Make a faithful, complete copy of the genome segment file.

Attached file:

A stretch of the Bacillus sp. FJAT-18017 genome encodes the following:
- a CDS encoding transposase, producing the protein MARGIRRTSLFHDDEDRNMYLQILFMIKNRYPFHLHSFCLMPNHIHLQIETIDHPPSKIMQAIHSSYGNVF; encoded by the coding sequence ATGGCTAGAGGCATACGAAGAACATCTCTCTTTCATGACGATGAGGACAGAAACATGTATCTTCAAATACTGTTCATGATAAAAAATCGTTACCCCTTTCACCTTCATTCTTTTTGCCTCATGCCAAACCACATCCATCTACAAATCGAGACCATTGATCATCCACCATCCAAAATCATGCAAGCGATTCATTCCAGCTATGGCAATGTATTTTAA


A stretch of the Bacillus sp. FJAT-18017 genome encodes the following:
- a CDS encoding transposase, producing the protein MARGIRRTSLFHDDEDRNMYLQILFMIKNRYPFHLHSFCLMPNHIHLQIETIDHPPSKIMQAIHSSYGNVF; encoded by the coding sequence ATGGCTAGAGGCATACGAAGAACATCTCTCTTTCATGACGATGAGGACAGAAACATGTATCTTCAAATACTGTTCATGATAAAAAATCGTTACCCCTTTCACCTTCATTCTTTTTGCCTCATGCCAAACCACATCCATCTACAAATCGAGACCATTGATCATCCACCATCCAAAATCATGCAAGCGATTCATTCCAGCTATGGCAATGTATTTTAA